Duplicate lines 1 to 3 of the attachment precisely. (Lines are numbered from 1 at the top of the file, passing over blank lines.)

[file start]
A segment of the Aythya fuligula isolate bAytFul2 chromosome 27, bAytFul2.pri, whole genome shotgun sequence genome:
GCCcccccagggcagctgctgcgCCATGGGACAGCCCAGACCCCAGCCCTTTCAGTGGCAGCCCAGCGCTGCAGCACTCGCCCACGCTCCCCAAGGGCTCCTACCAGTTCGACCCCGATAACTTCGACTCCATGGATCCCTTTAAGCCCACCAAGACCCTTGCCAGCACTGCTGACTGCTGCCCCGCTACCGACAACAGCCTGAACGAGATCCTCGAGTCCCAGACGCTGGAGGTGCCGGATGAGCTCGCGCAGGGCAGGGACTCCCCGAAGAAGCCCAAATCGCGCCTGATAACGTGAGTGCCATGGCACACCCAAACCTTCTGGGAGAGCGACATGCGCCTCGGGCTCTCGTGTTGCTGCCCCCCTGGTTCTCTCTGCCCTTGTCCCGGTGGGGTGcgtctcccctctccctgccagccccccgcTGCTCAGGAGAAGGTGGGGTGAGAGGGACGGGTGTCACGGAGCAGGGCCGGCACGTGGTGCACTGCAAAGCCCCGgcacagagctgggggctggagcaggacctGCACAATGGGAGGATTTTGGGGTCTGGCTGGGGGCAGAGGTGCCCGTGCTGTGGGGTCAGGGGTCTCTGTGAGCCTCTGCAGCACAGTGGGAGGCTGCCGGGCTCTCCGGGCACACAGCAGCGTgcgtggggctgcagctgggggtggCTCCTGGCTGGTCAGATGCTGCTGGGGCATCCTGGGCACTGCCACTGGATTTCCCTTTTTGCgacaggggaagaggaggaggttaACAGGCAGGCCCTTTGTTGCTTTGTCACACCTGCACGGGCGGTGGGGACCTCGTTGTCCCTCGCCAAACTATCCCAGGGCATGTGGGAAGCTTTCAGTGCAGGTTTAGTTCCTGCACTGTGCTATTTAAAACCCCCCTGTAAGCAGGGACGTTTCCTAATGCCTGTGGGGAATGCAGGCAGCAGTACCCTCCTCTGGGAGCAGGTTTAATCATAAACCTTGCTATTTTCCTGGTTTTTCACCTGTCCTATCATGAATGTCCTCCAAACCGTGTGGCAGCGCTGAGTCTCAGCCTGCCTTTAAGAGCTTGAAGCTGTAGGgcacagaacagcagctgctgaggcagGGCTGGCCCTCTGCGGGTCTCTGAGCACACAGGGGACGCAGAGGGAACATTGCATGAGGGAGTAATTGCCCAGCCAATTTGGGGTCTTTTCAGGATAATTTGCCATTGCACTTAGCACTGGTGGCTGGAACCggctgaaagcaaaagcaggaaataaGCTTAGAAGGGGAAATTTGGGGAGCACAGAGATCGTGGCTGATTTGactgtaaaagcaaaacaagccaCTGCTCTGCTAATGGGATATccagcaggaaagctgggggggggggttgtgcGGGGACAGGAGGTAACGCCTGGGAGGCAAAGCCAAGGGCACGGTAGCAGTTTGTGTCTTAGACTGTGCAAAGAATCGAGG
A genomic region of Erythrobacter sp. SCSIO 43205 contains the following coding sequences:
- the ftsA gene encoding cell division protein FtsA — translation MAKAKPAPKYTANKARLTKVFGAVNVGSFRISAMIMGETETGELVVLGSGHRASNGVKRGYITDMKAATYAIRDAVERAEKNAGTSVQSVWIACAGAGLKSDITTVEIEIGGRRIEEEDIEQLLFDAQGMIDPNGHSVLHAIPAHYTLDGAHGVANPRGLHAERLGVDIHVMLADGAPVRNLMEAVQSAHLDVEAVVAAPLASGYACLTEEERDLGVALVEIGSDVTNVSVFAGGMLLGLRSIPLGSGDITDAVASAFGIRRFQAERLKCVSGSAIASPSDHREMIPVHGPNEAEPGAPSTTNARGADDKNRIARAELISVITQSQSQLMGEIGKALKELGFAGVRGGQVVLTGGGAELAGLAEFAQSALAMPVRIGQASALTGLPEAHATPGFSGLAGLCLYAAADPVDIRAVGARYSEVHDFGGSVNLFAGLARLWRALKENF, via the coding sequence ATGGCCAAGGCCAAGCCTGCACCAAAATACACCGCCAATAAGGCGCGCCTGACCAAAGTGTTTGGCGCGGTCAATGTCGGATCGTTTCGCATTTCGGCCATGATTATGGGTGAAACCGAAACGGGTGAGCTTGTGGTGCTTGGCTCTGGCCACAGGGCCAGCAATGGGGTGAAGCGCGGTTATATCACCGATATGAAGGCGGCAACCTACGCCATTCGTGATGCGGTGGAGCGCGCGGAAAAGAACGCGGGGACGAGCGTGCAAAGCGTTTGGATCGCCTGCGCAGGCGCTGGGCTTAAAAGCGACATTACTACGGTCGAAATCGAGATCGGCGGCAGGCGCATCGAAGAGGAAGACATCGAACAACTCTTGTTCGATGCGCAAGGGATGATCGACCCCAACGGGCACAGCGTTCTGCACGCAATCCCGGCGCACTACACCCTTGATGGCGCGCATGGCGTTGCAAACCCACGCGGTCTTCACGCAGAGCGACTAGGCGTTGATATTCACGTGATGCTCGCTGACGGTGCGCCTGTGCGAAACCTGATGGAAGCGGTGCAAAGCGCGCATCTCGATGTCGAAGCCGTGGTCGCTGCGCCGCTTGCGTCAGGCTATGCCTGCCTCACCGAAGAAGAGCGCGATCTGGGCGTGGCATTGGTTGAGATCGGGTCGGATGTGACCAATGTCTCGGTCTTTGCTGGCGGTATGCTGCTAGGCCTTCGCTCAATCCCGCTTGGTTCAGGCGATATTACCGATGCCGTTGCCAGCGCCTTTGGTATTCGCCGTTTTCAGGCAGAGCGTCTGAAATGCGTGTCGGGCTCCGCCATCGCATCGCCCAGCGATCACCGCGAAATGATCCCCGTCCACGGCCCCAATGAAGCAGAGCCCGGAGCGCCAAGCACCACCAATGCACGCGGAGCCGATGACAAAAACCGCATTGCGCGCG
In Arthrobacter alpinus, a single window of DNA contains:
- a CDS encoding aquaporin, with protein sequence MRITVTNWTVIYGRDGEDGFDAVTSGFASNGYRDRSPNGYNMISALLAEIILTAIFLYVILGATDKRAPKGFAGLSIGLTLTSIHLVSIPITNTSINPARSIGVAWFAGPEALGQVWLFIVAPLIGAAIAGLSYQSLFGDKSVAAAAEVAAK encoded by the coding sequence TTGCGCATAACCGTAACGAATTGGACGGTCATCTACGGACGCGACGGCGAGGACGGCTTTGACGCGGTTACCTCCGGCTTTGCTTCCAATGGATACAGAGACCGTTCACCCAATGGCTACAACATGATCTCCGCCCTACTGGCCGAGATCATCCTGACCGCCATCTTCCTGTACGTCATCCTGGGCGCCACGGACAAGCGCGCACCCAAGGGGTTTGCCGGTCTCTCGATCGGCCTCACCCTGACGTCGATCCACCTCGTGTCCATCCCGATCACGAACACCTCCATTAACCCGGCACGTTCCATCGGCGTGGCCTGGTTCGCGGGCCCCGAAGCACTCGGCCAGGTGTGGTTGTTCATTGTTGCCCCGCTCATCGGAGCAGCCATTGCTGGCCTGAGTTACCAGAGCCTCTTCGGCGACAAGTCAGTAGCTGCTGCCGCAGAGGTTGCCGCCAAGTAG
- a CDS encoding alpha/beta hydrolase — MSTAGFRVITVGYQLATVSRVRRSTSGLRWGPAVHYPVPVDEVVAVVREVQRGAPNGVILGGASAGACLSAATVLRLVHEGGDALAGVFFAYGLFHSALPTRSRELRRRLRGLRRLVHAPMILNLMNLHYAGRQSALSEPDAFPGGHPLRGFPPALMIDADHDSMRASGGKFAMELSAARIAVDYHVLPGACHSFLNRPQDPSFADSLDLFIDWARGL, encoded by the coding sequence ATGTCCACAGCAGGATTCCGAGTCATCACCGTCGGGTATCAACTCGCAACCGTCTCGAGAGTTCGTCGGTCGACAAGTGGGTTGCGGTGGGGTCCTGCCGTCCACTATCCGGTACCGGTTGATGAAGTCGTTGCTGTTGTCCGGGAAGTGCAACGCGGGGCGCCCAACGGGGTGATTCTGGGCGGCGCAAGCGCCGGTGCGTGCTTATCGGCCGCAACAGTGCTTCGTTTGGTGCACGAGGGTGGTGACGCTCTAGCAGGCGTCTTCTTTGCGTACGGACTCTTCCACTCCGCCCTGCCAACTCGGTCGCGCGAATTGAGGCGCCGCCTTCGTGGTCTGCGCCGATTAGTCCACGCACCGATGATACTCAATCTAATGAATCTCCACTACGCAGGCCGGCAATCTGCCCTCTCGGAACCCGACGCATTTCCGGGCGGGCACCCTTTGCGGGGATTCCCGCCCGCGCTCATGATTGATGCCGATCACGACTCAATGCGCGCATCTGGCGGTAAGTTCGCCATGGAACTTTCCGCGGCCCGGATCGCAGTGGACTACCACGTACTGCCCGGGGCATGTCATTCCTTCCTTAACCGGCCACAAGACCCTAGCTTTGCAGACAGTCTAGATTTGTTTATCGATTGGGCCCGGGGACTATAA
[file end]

A segment of the Aythya fuligula isolate bAytFul2 chromosome 27, bAytFul2.pri, whole genome shotgun sequence genome:
GCCcccccagggcagctgctgcgCCATGGGACAGCCCAGACCCCAGCCCTTTCAGTGGCAGCCCAGCGCTGCAGCACTCGCCCACGCTCCCCAAGGGCTCCTACCAGTTCGACCCCGATAACTTCGACTCCATGGATCCCTTTAAGCCCACCAAGACCCTTGCCAGCACTGCTGACTGCTGCCCCGCTACCGACAACAGCCTGAACGAGATCCTCGAGTCCCAGACGCTGGAGGTGCCGGATGAGCTCGCGCAGGGCAGGGACTCCCCGAAGAAGCCCAAATCGCGCCTGATAACGTGAGTGCCATGGCACACCCAAACCTTCTGGGAGAGCGACATGCGCCTCGGGCTCTCGTGTTGCTGCCCCCCTGGTTCTCTCTGCCCTTGTCCCGGTGGGGTGcgtctcccctctccctgccagccccccgcTGCTCAGGAGAAGGTGGGGTGAGAGGGACGGGTGTCACGGAGCAGGGCCGGCACGTGGTGCACTGCAAAGCCCCGgcacagagctgggggctggagcaggacctGCACAATGGGAGGATTTTGGGGTCTGGCTGGGGGCAGAGGTGCCCGTGCTGTGGGGTCAGGGGTCTCTGTGAGCCTCTGCAGCACAGTGGGAGGCTGCCGGGCTCTCCGGGCACACAGCAGCGTgcgtggggctgcagctgggggtggCTCCTGGCTGGTCAGATGCTGCTGGGGCATCCTGGGCACTGCCACTGGATTTCCCTTTTTGCgacaggggaagaggaggaggttaACAGGCAGGCCCTTTGTTGCTTTGTCACACCTGCACGGGCGGTGGGGACCTCGTTGTCCCTCGCCAAACTATCCCAGGGCATGTGGGAAGCTTTCAGTGCAGGTTTAGTTCCTGCACTGTGCTATTTAAAACCCCCCTGTAAGCAGGGACGTTTCCTAATGCCTGTGGGGAATGCAGGCAGCAGTACCCTCCTCTGGGAGCAGGTTTAATCATAAACCTTGCTATTTTCCTGGTTTTTCACCTGTCCTATCATGAATGTCCTCCAAACCGTGTGGCAGCGCTGAGTCTCAGCCTGCCTTTAAGAGCTTGAAGCTGTAGGgcacagaacagcagctgctgaggcagGGCTGGCCCTCTGCGGGTCTCTGAGCACACAGGGGACGCAGAGGGAACATTGCATGAGGGAGTAATTGCCCAGCCAATTTGGGGTCTTTTCAGGATAATTTGCCATTGCACTTAGCACTGGTGGCTGGAACCggctgaaagcaaaagcaggaaataaGCTTAGAAGGGGAAATTTGGGGAGCACAGAGATCGTGGCTGATTTGactgtaaaagcaaaacaagccaCTGCTCTGCTAATGGGATATccagcaggaaagctgggggggggggttgtgcGGGGACAGGAGGTAACGCCTGGGAGGCAAAGCCAAGGGCACGGTAGCAGTTTGTGTCTTAGACTGTGCAAAGAATCGAGG
A genomic region of Erythrobacter sp. SCSIO 43205 contains the following coding sequences: